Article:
For office managers and administrators, a comprehensive warranty can prevent significant costs and headaches. On the other hand, a lousy warranty is barely worth the paper it’s printed on and can end up drastically inflating total cost of ownership.
Although conscientious office managers rely on service contracts for preventative maintenance, many will miss cost saving opportunities presented by their existing product warranty. Spotting these opportunities, however, requires a close reading of warranty terms that many office managers don’t have the time for.
There are many reasons why this is the case. One crucial fact is that every office equipment warranty is different, and most manufacturers issue different warranties for different products. Even in a small office, keeping track of them all can be a time-consuming challenge that draws on office resources.
However, navigating the world of office equipment warranty terms doesn’t have to be so confusing. There are terms and conditions common to many warranties that you may not be aware of. Use this guide to look for the most important terms to your warranty agreement.
5 Things You Might Not Know About Your Office Equipment Warranty
While every manufacturer has the right to guarantee its products according to its own rules, there are patterns that office managers can use to make the most of their product warranties. Consider the following facts about office equipment warranties for guidance:
1. Implied Warranties Can Be Legally Binding
Unless you are buying a second-hand item “as-is,” there are certain implied warranties covered under various provincial and territorial laws. These laws vary from place to place, but you can find more comprehensive coverage in the Canadian Consumer Handbook.
While it is generally understood that companies selling “as-is” items are disclaiming any responsibility for the item’s condition or functionality, getting out of implied warranties may not be so easy for them. For instance, in some jurisdictions, a manufacturer has to expressly tell customers exactly what’s wrong with an item to disclaim liability for it legally. This can also apply for factory seconds and b-stock equipment.
2. Look Beyond the Warranty Booklet
When a manufacturer guarantees a product for a certain number of uses or a certain amount of time, it’s making an express warranty. There is nothing special about a warranty booklet when it comes to making express warranties – which means that advertisements, posters, and even promotional packaging that claim in writing can also constitute an express warranty.
Keep any written performance guarantees on-hand and familiarize yourself with them. If an office equipment provider writes down or emails a performance claim, those also count as an express warranty.
3. You Can Read the Written Warranty Before You Buy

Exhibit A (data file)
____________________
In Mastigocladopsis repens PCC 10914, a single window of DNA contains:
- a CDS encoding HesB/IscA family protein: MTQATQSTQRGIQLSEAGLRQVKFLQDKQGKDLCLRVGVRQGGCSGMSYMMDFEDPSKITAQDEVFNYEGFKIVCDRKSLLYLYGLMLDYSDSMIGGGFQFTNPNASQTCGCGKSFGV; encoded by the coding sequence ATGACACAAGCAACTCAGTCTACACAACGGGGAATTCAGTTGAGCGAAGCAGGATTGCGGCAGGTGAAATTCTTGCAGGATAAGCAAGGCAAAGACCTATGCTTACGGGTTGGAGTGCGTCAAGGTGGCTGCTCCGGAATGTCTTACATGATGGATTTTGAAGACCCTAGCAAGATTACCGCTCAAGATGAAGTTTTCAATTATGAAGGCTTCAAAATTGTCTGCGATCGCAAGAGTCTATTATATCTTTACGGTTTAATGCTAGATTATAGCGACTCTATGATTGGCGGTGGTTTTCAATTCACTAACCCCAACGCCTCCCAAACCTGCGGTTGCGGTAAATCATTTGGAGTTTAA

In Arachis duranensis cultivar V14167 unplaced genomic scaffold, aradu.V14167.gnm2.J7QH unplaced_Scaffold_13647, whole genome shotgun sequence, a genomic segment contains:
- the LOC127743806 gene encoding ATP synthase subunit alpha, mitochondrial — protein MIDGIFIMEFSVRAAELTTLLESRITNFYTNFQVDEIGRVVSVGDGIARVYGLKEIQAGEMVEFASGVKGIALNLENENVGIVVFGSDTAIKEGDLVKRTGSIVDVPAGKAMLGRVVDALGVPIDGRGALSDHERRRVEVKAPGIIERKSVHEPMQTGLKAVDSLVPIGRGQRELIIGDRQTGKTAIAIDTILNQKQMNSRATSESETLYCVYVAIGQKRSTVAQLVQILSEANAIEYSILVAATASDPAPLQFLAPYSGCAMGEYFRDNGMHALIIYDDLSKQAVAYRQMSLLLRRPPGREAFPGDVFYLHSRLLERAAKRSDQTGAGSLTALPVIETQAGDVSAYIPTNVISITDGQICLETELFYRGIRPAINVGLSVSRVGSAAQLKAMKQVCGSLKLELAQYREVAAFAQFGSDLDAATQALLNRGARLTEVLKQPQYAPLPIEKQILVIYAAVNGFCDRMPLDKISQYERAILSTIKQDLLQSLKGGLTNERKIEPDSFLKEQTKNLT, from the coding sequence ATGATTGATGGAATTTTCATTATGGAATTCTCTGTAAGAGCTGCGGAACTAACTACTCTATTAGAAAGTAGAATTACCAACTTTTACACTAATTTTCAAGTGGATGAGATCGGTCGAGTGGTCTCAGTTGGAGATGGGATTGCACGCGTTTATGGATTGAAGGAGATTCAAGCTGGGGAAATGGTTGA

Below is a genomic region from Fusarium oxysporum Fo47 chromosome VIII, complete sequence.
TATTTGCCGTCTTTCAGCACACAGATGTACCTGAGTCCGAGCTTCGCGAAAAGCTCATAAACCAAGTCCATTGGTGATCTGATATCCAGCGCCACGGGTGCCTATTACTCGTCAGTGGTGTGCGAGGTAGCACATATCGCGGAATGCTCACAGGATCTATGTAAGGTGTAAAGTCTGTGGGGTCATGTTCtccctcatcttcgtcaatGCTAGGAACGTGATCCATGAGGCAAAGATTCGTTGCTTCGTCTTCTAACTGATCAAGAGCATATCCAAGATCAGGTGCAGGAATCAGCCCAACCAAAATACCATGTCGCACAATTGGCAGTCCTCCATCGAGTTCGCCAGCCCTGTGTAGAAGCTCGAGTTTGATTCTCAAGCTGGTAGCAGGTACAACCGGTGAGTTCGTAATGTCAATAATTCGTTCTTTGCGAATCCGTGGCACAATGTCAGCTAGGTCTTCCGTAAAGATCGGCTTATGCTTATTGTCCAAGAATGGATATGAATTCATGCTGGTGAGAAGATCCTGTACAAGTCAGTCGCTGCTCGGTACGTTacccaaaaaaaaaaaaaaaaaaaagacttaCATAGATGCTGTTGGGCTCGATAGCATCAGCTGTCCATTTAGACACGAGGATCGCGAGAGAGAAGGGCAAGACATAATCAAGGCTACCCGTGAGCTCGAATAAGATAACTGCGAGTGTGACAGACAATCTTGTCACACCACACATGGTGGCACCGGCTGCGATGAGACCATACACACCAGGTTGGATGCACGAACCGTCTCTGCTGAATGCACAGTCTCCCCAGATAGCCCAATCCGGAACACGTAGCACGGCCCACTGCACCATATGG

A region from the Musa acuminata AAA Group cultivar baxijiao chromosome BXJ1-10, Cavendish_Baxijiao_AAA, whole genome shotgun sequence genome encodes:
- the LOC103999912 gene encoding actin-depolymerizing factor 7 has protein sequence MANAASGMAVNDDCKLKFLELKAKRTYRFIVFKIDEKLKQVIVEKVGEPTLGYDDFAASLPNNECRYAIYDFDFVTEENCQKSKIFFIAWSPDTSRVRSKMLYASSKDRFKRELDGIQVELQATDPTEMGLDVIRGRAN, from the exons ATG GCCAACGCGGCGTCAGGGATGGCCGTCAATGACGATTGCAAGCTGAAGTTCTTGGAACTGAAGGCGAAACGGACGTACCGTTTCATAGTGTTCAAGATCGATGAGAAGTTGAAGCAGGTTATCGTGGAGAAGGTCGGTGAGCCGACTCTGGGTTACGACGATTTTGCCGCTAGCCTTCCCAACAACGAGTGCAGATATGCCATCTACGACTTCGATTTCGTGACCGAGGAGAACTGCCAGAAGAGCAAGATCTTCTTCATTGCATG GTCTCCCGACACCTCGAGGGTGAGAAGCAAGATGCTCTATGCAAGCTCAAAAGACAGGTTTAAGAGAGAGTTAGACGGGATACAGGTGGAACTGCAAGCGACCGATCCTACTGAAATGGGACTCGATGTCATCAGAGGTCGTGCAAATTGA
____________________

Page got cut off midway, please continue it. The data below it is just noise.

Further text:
Optional extended warranties can often be the vehicles of the shadier tricks electronics providers will try. Sometimes, retailers will try to sell extended warranties that overlap with existing manufacturer warranties. Technically, this is legal. But, it is illegal for a retailer not to allow customers to read the written warranty prior to purchase.
4. Secondary Warranty Channels May Exist
If you purchase an item using a credit card, you may be able to satisfy warranty complaints through the terms of your payment agreement. In some jurisdictions, credit card chargebacks offer consumers extra ammunition for presenting issues to manufacturers. In other cases, credit card issuers will actually extend certain manufacturer warranties of their own accord.
Although many retailers, manufacturers, and service providers prominently display their warranty terms and conditions on their websites, these documents are often written in complicated legalese. Secondary warranty channels, such as through your payment provider, may give you the ability to sidestep the laborious task of parsing these challenging documents.
5. Unreasonable Warranties Are Illegal
If a warranty’s terms and conditions make it difficult or impossible for consumers to receive the warranty’s benefits, the warranty provider may be committing a crime. One example of this kind of behaviour is when a retailer charges shipping and restocking fees that are worth more than the item itself.
However, manufacturers, retailers, and service providers do have the right to protect themselves against potential warranty fraud. To make your case, you will have to demonstrate that your warranty claim is legitimate before you can compel the company to uphold its warranty.
Reputable Partners Offer Comprehensive Warranties
One of the easiest ways to make sure your office equipment warranty is comprehensive and reliable is by working with a reputable provider. This office technology provider will either take the time before you purchase to help you understand exactly where your warranty rights begin and end or offer you a blanket warranty that applies to all of the items it sells, replacing the multitude of complicated manufacturer warranties.
Do you have more questions about your MFP or MFD warranty? We are here to help you understand your rights, send us a note with your question!